When print and broadcast media reigned, ad rates were based on a bit of make-believe. Granted, print “circulation” was a hard number, based on how many newspapers and magazines were printed, inked and distributed. But the “readership” tally was an optimistic estimate of how many people read each copy, and nobody could know which articles (and accompanying ads) readers actually saw. Radio and TV ratings were determined by even more esoteric audience assumptions – and who knows the percentage of people who took bathroom breaks during commercials?
Then along came the Internet, with all its promised metrics and measurements. Now you could know exactly how many people visited a specific page, how long they stayed there if they watched a video (and for how long), as well as their demographic and geographic information. You could finally buy and sell ads based on who was actually seeing them, rather than who might.
Or could you?
Following in fake news’ footsteps, fake views have proliferated social metrics. None of these numbers are a truthful representation of what people are reading or watching online. Our over-reliance on metrics (without contextualizing them) is a problem being made even worse by the fact that essentially, we’ve been duped.
Which brings us to our biggest advertiser boogeyman. A whole bunch of bots are hiding under the Internet’s bed, gleefully messing up audience measurements. Online metrics are increasingly undermined by click fraud and click farms, where automated software programs pretending to be people create fake engagements.
According to Ad Week, nonhuman traffic is the biggest concern of 78 percent of online advertisers–and no wonder. Experts estimate three-quarters of big-box ad clicks are fraudulent and that half of all online ads are never seen by a human. In 2016, security firm WhiteOps estimated ad fraud added up to $7.2 billion in 2016 and the World Federation of Advertisers predicts that number could reach $50 billion by 2025.
But it’s not just the bots that are the problem.
Take Facebook videos. Despite being able to accurately track stats by hosting video content on your site, Facebook convinced the industry to start uploading “native videos” to their platform. Mr. Zuckerberg justified the loss of ad revenue and website traffic by promising more eyeballs on your content. (When Facebook introduced video ads in 2014, the algorithm favored their in-house video player, making direct uploads more likely to autoplay on newsfeeds.)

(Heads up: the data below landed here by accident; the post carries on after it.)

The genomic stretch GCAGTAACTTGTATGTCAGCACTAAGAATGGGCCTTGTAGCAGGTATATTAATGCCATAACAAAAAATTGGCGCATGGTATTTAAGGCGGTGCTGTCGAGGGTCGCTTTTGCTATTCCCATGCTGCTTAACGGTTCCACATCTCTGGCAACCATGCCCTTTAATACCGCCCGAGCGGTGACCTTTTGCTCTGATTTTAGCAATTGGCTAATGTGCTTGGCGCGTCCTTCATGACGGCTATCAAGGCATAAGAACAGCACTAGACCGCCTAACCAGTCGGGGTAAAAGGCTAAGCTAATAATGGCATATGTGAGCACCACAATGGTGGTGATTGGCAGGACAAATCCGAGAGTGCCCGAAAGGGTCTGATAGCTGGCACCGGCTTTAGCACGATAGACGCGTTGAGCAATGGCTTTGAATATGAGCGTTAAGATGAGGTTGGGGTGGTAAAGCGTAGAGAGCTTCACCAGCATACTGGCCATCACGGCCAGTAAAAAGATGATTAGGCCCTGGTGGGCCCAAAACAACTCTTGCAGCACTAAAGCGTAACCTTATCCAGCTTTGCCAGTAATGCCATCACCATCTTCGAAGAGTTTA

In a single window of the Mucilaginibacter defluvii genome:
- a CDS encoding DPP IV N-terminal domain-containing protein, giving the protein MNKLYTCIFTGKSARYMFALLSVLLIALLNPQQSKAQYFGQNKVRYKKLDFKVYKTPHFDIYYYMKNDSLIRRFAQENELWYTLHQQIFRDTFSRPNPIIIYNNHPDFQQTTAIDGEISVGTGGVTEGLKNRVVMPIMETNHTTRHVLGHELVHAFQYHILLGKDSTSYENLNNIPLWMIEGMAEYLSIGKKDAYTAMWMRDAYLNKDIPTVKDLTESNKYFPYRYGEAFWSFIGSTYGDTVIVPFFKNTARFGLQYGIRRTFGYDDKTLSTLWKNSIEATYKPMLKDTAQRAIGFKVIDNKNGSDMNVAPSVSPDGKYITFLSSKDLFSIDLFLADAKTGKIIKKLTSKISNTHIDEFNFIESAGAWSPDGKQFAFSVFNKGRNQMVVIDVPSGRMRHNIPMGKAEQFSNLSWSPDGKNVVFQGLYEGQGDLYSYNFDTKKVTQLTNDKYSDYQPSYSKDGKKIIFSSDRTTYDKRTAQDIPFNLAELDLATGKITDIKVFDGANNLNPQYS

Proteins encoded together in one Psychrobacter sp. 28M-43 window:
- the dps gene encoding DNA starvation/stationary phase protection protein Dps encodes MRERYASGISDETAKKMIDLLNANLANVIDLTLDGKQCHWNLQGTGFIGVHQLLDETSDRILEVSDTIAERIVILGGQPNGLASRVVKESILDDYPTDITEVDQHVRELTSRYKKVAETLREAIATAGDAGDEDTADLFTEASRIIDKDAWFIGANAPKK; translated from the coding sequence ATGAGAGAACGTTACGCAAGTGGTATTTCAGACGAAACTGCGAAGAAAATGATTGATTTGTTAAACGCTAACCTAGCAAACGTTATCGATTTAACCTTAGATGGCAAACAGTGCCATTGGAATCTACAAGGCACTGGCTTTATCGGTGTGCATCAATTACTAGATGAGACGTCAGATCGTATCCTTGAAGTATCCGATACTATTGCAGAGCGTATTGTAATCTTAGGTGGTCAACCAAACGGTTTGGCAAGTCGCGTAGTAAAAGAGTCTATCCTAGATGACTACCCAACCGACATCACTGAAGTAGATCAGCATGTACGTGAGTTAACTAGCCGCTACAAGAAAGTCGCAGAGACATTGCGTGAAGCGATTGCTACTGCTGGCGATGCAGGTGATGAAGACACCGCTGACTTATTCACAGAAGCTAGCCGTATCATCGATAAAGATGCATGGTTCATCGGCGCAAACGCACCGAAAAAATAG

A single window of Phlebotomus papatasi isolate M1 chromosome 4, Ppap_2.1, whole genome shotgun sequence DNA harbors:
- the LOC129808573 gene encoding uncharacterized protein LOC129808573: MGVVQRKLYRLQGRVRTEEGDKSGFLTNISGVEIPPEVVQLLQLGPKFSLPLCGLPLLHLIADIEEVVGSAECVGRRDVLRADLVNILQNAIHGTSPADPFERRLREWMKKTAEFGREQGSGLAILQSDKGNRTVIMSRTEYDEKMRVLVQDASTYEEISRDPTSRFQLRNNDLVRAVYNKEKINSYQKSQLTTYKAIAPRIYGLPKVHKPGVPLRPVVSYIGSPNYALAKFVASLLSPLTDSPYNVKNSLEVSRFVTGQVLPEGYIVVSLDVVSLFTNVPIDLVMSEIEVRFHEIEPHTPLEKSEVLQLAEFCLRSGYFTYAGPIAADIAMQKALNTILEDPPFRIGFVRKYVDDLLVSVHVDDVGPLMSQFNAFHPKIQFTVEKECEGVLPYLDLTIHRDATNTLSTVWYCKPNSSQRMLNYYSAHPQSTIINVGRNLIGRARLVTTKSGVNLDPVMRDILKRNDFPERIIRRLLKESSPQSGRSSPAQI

Two years later, The Wall Street Journal exposed just how badly Facebook was fudging its “facts.” By not counting views lasting fewer than three seconds, they were forced to admit to overestimating viewing time by between 60 and 80 percent. This measurement error lasted for two years, undetected.
While Facebook claimed they hadn’t overcharged advertisers, the fake views scandal certainly weakened their sales pitch. Additionally, undercutting the whole “pivot-to-video” move made by digital media had failed to produce the expected revenue Facebook had promised, contributing to thousands of layoffs for publishers.
In 2017, Facebook was busted again, this time for inflating user and usage numbers. Given their unprecedented size and reach, it would seem unnecessary to exaggerate. Yet they still claimed millions more U.K. and U.S. users in desired age demographics than there were actual residents of the country in those age groups.
According to Pivotal Research Group analyst Brian Wieser, Facebook’s Ads Manager was boasting of “a potential reach within the U.S. of 41 million 18 to 24-year-olds, 60 million 25 to 34-year-olds and 61 million 35 to 49-year-olds.” However, U.S. Census data indicates last year there were a total of 31 million 18 to 24 year-olds, 45 million 25 to 34 year-olds and 61 million 35 to 49 year-olds living in the country.
Similarly, Facebook U.K. claimed it could reach 7.8 million 18 to 24-year-olds, even though there were only 5.8 million people that age living in the U.K. at the time. Facebook responded by stating their audience-reach estimates “are not designed to match population or census estimates.” Right. Making things even worse were subsequent “bugs” overstating organic reach for Facebook Pages and time spent on Instant Articles, which online media used to drive higher page views by publishing directly to Facebook rather than posting a link to their own sites.
It’s not just Facebook who’s playing fast and loose with the numbers. Twitter was forced to make a similar confession in 2017, admitting it had overstated its monthly active user base by as much as two million for the previous three years. In 2018, they lost 9 million “users” in a crackdown on bots.
It’s time to go back to basics. Big ad numbers are meaningless if you’re not focused on how to connect and build relationships with your customers. So online or off, focus on your audience – because the metrics are lying to you.